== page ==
On arrival, I picked up the leaflet from the visitor’s centre and we set off on the recommended trail that noted the best places from which to see raptors, otters, seals and numerous other exotic creatures. We saw none of these. Never-the-less it was a beautiful sensory experience with stunning views accompanied by intense smells, of seaweed and silage (this latter smell was fruity and pungent and not a little challenging)
In our excitement to get started on this walk we had overlooked to bring a torch, anything to drink or a mobile phone. There is a torch in the van but sadly it was in the van.
The pathway is well marked but it is stony, and the footing can be difficult. As the light decreased I became concerned that we might not be able to find our way back to the car.
“No problem” said Nicola, “chill…”
I looked at my watch which read 6.30pm. I continued to ruminate internally but our eyes became used to the half-light and fortunately the weather remained fair and we had no difficulties getting back to the car.
Nicola drove us back along the narrow lanes leading to the reserve and our journey home was in the dark although we did see some red deer disappear from the road to merge into the night. By the time we arrived back at the house the winds had become wild once again.
Both cats have become very excited by the changeable strength of the winds.They spent much of the evening jumping in and out of the window in a state of high arousal.
Weather: Breezy and bright with sunny periods, later rain
Keith kindly invited us for Sunday lunch. The drive his house is about 10 miles and as there is only the single main road around the island, we were confident of our timely arrival. However, on the route, we were confronted by a flock of sheep blocking the road. Being unused to such colourful diversions, we became distracted and managed to drive past his house and then had to phone for directions. Keith then met us at the gate.
Keith lives in a house that he designed together with a local architect. His house has beautiful views through a panoramic window of the bay near to the village of Sollas. He lives alone with his two elderly dogs. Fran, whom we had met earlier in the week, at the Arts Centre, was also invited for lunch. The lunch was excellent, particularly Keith’s homemade ‘mackerel pate’. We talked about many things, most notably, the presence of rats on the islands. Keith described how on one memorable occasion, whilst he was looking out of his window, a large rat approached the bird table and climbed up on it to get to the bird food. Suddenly a buzzard swooped down at lightning speed and snatched it away. Such a great story. There are tales of cats being taken by eagles. One of our cats is massive, and I cannot imagine the size of bird that would be required to lift him off the ground, at least unaided. Fran described having lived in an extremely remote location for 40 years on the eastern side of the island with spectacular views across the Sound of Harris. She invited us to visit soon, which we look forward to.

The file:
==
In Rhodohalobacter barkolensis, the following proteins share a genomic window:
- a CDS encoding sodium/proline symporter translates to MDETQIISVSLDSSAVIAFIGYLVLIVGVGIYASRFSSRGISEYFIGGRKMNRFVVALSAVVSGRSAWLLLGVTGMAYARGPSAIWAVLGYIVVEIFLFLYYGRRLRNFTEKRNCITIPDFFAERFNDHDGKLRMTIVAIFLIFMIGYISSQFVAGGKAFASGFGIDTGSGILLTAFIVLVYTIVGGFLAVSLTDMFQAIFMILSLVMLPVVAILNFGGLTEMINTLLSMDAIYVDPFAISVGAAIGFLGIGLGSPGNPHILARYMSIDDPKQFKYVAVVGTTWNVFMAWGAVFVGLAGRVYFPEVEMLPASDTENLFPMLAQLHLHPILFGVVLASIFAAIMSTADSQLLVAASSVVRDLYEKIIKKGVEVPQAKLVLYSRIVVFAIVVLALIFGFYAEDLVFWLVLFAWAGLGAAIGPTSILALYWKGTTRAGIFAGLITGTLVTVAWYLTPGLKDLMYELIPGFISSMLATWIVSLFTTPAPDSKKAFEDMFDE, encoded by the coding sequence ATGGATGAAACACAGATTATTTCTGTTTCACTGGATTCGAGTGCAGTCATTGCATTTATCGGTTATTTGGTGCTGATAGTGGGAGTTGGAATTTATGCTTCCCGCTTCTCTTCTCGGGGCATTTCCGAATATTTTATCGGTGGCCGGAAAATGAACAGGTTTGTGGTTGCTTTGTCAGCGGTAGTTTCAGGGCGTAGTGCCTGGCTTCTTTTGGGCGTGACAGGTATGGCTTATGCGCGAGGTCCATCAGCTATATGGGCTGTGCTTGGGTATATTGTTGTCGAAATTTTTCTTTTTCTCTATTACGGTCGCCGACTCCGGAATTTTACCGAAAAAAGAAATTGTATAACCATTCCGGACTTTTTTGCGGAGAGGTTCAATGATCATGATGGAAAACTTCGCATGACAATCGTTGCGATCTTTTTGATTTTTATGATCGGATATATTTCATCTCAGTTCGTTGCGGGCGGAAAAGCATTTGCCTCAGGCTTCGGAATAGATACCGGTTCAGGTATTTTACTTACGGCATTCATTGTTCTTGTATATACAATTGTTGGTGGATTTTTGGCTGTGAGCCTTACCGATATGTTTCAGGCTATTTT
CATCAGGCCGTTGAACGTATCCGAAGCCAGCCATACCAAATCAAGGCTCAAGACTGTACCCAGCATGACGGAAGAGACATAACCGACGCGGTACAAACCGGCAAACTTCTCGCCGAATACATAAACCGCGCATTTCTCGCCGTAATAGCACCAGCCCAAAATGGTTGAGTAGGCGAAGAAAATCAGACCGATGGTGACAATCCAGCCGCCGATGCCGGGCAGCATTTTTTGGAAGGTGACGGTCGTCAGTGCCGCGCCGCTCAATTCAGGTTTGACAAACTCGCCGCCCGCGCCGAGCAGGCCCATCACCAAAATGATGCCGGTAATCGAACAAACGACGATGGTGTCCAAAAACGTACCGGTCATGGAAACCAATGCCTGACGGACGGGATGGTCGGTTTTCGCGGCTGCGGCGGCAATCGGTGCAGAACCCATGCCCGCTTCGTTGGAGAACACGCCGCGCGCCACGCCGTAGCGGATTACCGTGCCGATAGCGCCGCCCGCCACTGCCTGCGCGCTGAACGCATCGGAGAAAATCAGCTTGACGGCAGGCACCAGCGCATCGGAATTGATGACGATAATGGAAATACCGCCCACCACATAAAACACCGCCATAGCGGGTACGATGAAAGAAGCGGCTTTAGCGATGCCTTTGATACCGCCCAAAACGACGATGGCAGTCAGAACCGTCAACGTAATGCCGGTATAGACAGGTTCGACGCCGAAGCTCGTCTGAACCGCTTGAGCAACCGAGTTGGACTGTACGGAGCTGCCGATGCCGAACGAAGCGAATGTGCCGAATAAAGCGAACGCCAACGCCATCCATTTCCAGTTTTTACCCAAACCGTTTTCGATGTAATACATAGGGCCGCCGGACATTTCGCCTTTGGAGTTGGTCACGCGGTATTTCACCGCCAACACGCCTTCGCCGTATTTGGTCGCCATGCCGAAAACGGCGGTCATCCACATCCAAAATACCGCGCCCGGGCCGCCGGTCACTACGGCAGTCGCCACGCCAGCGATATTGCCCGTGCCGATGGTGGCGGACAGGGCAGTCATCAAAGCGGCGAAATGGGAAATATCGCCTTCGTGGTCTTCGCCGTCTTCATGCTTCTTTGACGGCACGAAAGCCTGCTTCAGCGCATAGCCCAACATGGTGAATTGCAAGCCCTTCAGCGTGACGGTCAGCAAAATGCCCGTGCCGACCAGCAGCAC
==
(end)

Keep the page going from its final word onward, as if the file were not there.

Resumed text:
Now that the ferocity of the wind has dropped the cats are going out again. There is still much mutual staring in and out of the windows though.
Today we were paid a visit by Keith and Shenagh McKintyre, our old friends from Newcastle and now living mostly on Bernerey. We were able to catch up and make some plans for later on. Much of the day was taken up with studying maps and outstanding academic paperwork together with preparation for Nicola’s teaching sessions at the University of the Highlands and Islands. Today was also the day that my new association with the LA NOBLE Gallery was announced to the World, which is terrific. In the evening, it being a Friday night we visited the Lochmaddy Hotel where after much hesitation we both had Haddock and chips with (non mushy) peas. After a glass of the house wine, it became obvious that the excellent selection of whiskies was maybe there for a reason and the ‘wee dram’ that we imbibed was the local one which is Talisker from Skye. This is an excellent, but intoxicating beverage.
Newcastle 2 Huddersfield 0
Weather: Strong winds and overcast, quite mild becoming very wet indeed.
Much of today was taken up with waiting for our internet connection to be fixed. Our technician was a little wary of scaling the telegraph pole as it was very windy. I completely understood this but couldn’t help thinking that my Dad would be contemptuous of such reticence.. I remember him on our roof at 80. Our man did manage to effect a temporary repair however (having ascended the telegraph pole!) and this meant that we were able to venture out to the R.S.P.B. reserve at Balranald on the west side of the island.
Suitably equipped with binoculars we walked across the beach but made no remarkable avian sightings. The one thing we did however notice, was a very large black cloud approaching from the west towards us at speed. Minutes later we were soaked and running for the car. We drove home with the rain swilling across our windscreen making it difficult to see anything. The day had completely changed, and by the time we were back at the house it was wine o’clock- and time to get on with the ever increasingly demands of the social media dialogue. Did I say dialogue ? Later in the evening the wind finally dropped off and in the relative calm the birds were singing heartily and our cats felt up to patrolling outside. I nearly forgot to mention that Newcastle beat Huddersfield 2 – 0 and looked pretty good.
This morning I spent some time looking at the Ordnance Survey map looking for a suitable beach to take a walk on. Nicola meanwhile was discussing a teaching module in sculpture with Rosie Blake that she is planning and will deliver on the Fine Art programme for the University of the Highlands and Islands. Later in the afternoon we travelled to the beach near Sollas, in the North of the Island.
We walked across the dunes and as we reached the highest point, in front of us was the most amazing beach, breathtakingly beautiful with wonderful white sand and clear water, jade coloured sea and sky rolling and breaking endlessly. Behind the dunes it is sheltered, and given the relatively mild temperatures, it would be possible to picnic (how I love picnics) at the foot of the dunes. Such a place of extremes.
We walked back along this wind-whipped beach and crossed the sand dunes where the bones of sheep that had died show through the white sand together with the discarded skeletons of redundant farm machinery, exposed by the constant scouring of the wind.